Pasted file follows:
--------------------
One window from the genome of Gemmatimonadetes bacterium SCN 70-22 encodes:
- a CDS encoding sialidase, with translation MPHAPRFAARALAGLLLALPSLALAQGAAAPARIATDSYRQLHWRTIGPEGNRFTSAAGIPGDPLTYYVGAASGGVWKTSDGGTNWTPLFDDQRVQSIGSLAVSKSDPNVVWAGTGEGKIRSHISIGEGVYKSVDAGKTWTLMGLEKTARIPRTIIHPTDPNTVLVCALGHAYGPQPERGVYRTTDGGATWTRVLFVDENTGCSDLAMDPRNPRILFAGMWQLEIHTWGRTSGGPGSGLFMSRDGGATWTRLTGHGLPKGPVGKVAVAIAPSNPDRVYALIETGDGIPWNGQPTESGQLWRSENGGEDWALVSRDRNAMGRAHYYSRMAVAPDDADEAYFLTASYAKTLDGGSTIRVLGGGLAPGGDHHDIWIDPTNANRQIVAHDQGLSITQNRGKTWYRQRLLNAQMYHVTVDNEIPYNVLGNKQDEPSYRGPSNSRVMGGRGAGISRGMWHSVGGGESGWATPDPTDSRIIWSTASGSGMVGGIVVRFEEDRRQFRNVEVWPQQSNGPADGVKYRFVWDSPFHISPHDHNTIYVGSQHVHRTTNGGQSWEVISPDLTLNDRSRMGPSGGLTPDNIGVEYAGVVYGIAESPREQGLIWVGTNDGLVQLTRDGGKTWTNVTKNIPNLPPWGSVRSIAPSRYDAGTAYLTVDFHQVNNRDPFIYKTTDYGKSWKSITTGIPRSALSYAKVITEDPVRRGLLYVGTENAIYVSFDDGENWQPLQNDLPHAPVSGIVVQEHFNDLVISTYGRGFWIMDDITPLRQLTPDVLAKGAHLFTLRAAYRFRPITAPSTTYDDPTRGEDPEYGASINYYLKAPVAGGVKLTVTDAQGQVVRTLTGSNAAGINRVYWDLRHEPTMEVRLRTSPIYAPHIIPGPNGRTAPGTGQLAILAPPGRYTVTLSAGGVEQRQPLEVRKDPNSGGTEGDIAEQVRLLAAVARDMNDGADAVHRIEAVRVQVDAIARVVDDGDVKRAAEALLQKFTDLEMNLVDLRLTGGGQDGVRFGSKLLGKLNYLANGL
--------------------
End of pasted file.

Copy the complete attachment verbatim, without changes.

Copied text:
One window from the genome of Gemmatimonadetes bacterium SCN 70-22 encodes:
- a CDS encoding sialidase, with translation MPHAPRFAARALAGLLLALPSLALAQGAAAPARIATDSYRQLHWRTIGPEGNRFTSAAGIPGDPLTYYVGAASGGVWKTSDGGTNWTPLFDDQRVQSIGSLAVSKSDPNVVWAGTGEGKIRSHISIGEGVYKSVDAGKTWTLMGLEKTARIPRTIIHPTDPNTVLVCALGHAYGPQPERGVYRTTDGGATWTRVLFVDENTGCSDLAMDPRNPRILFAGMWQLEIHTWGRTSGGPGSGLFMSRDGGATWTRLTGHGLPKGPVGKVAVAIAPSNPDRVYALIETGDGIPWNGQPTESGQLWRSENGGEDWALVSRDRNAMGRAHYYSRMAVAPDDADEAYFLTASYAKTLDGGSTIRVLGGGLAPGGDHHDIWIDPTNANRQIVAHDQGLSITQNRGKTWYRQRLLNAQMYHVTVDNEIPYNVLGNKQDEPSYRGPSNSRVMGGRGAGISRGMWHSVGGGESGWATPDPTDSRIIWSTASGSGMVGGIVVRFEEDRRQFRNVEVWPQQSNGPADGVKYRFVWDSPFHISPHDHNTIYVGSQHVHRTTNGGQSWEVISPDLTLNDRSRMGPSGGLTPDNIGVEYAGVVYGIAESPREQGLIWVGTNDGLVQLTRDGGKTWTNVTKNIPNLPPWGSVRSIAPSRYDAGTAYLTVDFHQVNNRDPFIYKTTDYGKSWKSITTGIPRSALSYAKVITEDPVRRGLLYVGTENAIYVSFDDGENWQPLQNDLPHAPVSGIVVQEHFNDLVISTYGRGFWIMDDITPLRQLTPDVLAKGAHLFTLRAAYRFRPITAPSTTYDDPTRGEDPEYGASINYYLKAPVAGGVKLTVTDAQGQVVRTLTGSNAAGINRVYWDLRHEPTMEVRLRTSPIYAPHIIPGPNGRTAPGTGQLAILAPPGRYTVTLSAGGVEQRQPLEVRKDPNSGGTEGDIAEQVRLLAAVARDMNDGADAVHRIEAVRVQVDAIARVVDDGDVKRAAEALLQKFTDLEMNLVDLRLTGGGQDGVRFGSKLLGKLNYLANGL